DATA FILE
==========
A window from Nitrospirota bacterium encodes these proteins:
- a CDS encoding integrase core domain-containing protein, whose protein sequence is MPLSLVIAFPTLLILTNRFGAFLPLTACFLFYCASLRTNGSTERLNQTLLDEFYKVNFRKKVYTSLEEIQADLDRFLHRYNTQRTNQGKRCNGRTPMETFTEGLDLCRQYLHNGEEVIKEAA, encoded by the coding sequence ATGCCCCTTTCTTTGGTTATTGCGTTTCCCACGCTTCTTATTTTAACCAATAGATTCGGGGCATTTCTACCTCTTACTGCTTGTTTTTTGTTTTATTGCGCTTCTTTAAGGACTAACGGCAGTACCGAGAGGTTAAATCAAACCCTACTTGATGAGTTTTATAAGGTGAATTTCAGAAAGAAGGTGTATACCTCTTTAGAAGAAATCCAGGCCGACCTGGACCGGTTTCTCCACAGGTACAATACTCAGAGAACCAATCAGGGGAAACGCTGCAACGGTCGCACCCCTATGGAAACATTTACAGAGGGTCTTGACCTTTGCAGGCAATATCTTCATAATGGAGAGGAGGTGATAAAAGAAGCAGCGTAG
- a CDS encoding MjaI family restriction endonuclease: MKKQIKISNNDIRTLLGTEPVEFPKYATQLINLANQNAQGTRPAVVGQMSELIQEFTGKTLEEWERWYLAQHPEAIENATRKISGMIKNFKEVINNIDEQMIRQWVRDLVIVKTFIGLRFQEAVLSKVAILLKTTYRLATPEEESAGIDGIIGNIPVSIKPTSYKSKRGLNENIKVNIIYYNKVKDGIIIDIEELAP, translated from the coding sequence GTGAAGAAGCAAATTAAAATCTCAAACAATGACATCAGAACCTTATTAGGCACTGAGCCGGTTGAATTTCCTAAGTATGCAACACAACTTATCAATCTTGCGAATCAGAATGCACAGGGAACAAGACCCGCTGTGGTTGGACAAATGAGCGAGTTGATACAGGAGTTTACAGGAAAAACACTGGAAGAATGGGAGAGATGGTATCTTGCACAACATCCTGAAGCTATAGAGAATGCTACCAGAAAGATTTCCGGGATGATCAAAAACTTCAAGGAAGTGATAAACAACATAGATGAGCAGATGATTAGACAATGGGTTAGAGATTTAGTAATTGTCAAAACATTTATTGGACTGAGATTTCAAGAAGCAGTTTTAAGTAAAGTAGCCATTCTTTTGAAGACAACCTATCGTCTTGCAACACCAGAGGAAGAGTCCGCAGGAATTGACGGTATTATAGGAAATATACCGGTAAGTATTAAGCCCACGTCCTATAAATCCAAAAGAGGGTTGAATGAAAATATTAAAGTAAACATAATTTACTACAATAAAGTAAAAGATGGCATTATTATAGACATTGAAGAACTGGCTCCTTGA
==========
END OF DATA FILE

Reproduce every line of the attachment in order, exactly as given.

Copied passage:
A window from Nitrospirota bacterium encodes these proteins:
- a CDS encoding integrase core domain-containing protein, whose protein sequence is MPLSLVIAFPTLLILTNRFGAFLPLTACFLFYCASLRTNGSTERLNQTLLDEFYKVNFRKKVYTSLEEIQADLDRFLHRYNTQRTNQGKRCNGRTPMETFTEGLDLCRQYLHNGEEVIKEAA, encoded by the coding sequence ATGCCCCTTTCTTTGGTTATTGCGTTTCCCACGCTTCTTATTTTAACCAATAGATTCGGGGCATTTCTACCTCTTACTGCTTGTTTTTTGTTTTATTGCGCTTCTTTAAGGACTAACGGCAGTACCGAGAGGTTAAATCAAACCCTACTTGATGAGTTTTATAAGGTGAATTTCAGAAAGAAGGTGTATACCTCTTTAGAAGAAATCCAGGCCGACCTGGACCGGTTTCTCCACAGGTACAATACTCAGAGAACCAATCAGGGGAAACGCTGCAACGGTCGCACCCCTATGGAAACATTTACAGAGGGTCTTGACCTTTGCAGGCAATATCTTCATAATGGAGAGGAGGTGATAAAAGAAGCAGCGTAG
- a CDS encoding MjaI family restriction endonuclease: MKKQIKISNNDIRTLLGTEPVEFPKYATQLINLANQNAQGTRPAVVGQMSELIQEFTGKTLEEWERWYLAQHPEAIENATRKISGMIKNFKEVINNIDEQMIRQWVRDLVIVKTFIGLRFQEAVLSKVAILLKTTYRLATPEEESAGIDGIIGNIPVSIKPTSYKSKRGLNENIKVNIIYYNKVKDGIIIDIEELAP, translated from the coding sequence GTGAAGAAGCAAATTAAAATCTCAAACAATGACATCAGAACCTTATTAGGCACTGAGCCGGTTGAATTTCCTAAGTATGCAACACAACTTATCAATCTTGCGAATCAGAATGCACAGGGAACAAGACCCGCTGTGGTTGGACAAATGAGCGAGTTGATACAGGAGTTTACAGGAAAAACACTGGAAGAATGGGAGAGATGGTATCTTGCACAACATCCTGAAGCTATAGAGAATGCTACCAGAAAGATTTCCGGGATGATCAAAAACTTCAAGGAAGTGATAAACAACATAGATGAGCAGATGATTAGACAATGGGTTAGAGATTTAGTAATTGTCAAAACATTTATTGGACTGAGATTTCAAGAAGCAGTTTTAAGTAAAGTAGCCATTCTTTTGAAGACAACCTATCGTCTTGCAACACCAGAGGAAGAGTCCGCAGGAATTGACGGTATTATAGGAAATATACCGGTAAGTATTAAGCCCACGTCCTATAAATCCAAAAGAGGGTTGAATGAAAATATTAAAGTAAACATAATTTACTACAATAAAGTAAAAGATGGCATTATTATAGACATTGAAGAACTGGCTCCTTGA